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Tiling project

October 16, 2018

I recently updated a hobby project of mine to Github. The goal was to make an image feed where all the images would have matching edges, but where these edges could evolve over time. I’d still like to tweak it and add new types of designs, but a version of it is finished!

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Invited talk on multi-dimensional music structure

June 27, 2018

Earlier this month, I was invited to give a talk at the European Music Research Conference. I presented an overview of three recent research projects that all grew, in part, from a shared motivation: to understand musical structure—the way a piece of music is organized—not as a flat, one-dimensional, holistic phenomenon, but as a set of conflicting views of a piece, each view with its own rationale, the various rationales sometimes in conflict and sometimes in harmony each other.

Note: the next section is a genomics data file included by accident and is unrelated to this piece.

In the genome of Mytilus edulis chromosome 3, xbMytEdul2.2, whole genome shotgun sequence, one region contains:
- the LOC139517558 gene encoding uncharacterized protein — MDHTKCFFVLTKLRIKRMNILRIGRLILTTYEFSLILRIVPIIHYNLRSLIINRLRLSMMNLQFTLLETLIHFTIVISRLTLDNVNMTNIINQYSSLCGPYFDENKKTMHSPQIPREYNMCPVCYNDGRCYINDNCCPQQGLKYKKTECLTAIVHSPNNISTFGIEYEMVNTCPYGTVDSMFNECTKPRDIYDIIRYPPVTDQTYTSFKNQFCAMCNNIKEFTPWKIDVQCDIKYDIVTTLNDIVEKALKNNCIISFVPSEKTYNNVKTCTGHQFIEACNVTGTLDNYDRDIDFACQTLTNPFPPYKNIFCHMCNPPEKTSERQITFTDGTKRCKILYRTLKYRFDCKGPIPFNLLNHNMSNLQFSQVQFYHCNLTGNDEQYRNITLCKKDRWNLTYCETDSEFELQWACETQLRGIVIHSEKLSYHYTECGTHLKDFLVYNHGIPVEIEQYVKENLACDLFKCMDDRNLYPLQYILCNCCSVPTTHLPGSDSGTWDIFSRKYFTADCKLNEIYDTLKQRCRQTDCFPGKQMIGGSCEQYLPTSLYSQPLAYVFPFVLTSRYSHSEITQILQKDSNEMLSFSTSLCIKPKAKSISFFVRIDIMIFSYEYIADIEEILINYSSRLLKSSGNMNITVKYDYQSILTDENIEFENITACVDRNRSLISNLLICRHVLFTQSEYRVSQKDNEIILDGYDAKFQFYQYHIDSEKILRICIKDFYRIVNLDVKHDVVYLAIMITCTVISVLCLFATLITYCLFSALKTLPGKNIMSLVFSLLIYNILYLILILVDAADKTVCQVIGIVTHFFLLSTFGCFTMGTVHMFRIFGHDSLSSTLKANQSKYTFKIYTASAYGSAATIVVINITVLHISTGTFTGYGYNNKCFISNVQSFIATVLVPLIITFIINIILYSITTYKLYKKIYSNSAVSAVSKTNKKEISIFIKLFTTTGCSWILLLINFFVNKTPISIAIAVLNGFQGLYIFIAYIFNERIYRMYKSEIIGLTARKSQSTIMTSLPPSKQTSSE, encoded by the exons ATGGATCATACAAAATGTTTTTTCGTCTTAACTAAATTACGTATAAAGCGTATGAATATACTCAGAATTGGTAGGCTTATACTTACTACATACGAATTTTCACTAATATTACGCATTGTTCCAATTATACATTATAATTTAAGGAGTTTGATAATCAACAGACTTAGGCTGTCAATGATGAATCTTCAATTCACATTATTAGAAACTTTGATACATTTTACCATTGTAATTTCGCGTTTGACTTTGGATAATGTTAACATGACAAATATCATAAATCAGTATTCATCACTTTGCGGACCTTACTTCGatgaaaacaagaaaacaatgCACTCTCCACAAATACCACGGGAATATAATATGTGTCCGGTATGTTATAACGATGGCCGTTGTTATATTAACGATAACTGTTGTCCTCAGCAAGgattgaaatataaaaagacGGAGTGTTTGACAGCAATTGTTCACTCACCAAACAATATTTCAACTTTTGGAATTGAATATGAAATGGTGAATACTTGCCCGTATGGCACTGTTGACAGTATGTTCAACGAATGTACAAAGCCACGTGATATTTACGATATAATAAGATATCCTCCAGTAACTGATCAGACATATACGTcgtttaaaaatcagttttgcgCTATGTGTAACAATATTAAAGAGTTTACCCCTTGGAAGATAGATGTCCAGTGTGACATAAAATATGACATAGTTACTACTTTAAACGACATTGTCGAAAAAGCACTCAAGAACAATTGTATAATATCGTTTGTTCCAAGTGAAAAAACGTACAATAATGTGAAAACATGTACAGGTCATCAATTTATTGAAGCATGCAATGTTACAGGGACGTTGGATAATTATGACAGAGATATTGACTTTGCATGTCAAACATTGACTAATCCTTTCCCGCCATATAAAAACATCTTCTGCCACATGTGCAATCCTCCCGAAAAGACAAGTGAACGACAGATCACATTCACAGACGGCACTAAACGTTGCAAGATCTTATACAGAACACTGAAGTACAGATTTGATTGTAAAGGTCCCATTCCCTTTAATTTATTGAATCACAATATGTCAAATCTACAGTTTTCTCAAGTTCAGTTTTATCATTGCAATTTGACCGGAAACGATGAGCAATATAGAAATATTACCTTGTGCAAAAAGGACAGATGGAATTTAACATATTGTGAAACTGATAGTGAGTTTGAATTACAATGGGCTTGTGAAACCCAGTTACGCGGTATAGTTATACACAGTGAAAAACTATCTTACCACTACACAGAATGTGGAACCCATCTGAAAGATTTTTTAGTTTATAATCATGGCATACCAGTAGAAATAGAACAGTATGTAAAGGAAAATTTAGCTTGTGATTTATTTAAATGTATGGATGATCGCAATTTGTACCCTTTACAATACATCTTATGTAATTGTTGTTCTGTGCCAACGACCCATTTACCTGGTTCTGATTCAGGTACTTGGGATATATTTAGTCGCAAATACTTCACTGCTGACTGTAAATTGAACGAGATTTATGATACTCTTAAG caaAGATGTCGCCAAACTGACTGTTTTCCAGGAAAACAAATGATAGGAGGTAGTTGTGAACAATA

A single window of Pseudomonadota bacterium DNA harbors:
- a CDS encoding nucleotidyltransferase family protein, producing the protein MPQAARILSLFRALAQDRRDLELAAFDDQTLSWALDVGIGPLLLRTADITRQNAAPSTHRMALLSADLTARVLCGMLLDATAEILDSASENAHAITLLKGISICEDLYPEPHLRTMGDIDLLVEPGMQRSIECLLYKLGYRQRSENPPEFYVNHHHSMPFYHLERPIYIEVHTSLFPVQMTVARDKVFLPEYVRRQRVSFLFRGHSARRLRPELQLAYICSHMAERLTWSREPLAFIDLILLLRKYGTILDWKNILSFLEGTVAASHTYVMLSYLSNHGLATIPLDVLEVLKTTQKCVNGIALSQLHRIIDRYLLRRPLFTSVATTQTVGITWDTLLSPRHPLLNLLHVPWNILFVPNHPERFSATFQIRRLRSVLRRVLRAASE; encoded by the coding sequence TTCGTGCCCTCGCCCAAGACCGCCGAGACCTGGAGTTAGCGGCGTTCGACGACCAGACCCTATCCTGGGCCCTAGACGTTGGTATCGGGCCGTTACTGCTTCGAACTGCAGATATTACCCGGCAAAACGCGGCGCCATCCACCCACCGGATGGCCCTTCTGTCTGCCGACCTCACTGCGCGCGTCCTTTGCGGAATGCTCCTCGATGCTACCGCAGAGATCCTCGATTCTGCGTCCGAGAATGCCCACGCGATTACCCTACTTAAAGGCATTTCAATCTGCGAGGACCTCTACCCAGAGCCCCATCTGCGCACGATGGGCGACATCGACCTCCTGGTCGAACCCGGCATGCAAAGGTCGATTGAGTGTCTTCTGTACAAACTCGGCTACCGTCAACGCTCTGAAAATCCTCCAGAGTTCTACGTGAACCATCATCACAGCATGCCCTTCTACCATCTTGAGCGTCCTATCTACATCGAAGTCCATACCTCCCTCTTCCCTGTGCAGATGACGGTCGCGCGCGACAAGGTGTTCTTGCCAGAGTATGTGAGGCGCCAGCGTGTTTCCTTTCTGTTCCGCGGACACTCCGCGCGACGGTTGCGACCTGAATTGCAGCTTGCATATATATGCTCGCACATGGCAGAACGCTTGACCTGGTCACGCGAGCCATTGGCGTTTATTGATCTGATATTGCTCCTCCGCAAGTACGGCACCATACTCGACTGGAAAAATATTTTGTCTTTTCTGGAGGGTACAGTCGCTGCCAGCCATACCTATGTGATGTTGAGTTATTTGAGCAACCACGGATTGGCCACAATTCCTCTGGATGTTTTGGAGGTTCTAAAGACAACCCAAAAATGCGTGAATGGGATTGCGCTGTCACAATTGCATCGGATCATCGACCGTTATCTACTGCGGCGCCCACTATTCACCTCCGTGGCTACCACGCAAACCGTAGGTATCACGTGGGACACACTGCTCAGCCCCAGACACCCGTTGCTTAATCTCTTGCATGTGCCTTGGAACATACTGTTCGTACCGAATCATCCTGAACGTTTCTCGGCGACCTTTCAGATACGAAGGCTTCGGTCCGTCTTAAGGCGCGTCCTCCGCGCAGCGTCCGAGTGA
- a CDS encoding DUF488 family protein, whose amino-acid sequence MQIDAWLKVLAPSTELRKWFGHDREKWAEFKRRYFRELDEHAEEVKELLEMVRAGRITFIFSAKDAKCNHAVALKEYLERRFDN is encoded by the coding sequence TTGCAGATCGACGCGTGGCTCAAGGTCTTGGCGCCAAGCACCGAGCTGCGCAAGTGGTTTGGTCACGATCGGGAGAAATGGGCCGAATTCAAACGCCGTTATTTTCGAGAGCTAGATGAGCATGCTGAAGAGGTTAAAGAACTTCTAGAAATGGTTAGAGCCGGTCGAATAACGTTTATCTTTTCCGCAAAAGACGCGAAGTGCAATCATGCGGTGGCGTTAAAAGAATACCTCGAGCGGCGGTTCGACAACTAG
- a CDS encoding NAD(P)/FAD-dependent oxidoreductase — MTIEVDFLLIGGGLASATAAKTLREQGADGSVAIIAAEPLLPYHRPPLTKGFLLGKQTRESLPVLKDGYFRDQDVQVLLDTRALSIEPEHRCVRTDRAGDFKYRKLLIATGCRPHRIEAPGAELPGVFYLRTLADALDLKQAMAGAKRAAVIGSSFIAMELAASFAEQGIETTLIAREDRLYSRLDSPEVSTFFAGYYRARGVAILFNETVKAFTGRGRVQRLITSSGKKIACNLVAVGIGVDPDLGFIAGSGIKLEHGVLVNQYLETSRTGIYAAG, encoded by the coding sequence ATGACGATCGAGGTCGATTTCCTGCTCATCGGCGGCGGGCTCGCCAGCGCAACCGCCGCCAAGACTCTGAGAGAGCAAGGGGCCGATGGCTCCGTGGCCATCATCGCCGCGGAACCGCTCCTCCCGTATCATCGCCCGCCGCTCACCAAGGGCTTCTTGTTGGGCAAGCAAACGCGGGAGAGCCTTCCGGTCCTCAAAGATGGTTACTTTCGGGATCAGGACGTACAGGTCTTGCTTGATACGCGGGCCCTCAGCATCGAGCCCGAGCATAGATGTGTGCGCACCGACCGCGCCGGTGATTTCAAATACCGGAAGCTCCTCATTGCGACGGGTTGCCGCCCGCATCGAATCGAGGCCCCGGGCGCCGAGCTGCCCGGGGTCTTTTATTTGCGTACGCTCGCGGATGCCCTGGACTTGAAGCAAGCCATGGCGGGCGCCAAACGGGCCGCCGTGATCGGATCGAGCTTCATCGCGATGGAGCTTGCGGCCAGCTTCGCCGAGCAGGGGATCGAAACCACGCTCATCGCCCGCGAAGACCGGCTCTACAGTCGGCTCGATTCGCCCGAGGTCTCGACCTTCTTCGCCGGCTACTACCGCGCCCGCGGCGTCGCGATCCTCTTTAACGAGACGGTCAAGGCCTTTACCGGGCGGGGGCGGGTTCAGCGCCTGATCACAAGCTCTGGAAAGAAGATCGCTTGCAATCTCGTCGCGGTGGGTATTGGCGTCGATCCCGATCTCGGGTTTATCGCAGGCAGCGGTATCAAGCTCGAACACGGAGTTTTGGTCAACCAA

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Two articles accepted to ICASSP

February 20, 2018

In my last year at AIST, I worked on two projects related to nonnegative factorization, and both have been accepted to ICASSP! Even better, each will be delivered at an oral session.

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Farewell, AIST

December 15, 2017

Today was my final day at AIST. I am moving to Paris to start a new post-doc at IRCAM! It’s been a wonderful three years here in Goto’s lab, and I am really grateful to everyone in the lab who helped make my time here so enjoyable.

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ISMIR in Suzhou

October 30, 2017

Last week I attended ISMIR 2017 in Suzhou, China, and once again it was an excellent conference, with a high-quality scientific program (every talk was interesting and well delivered) and top-notch hosting from the National University of Singapore: terrific food and venues, and the chartered shuttles to and from the airport saved lots of people a lot of time.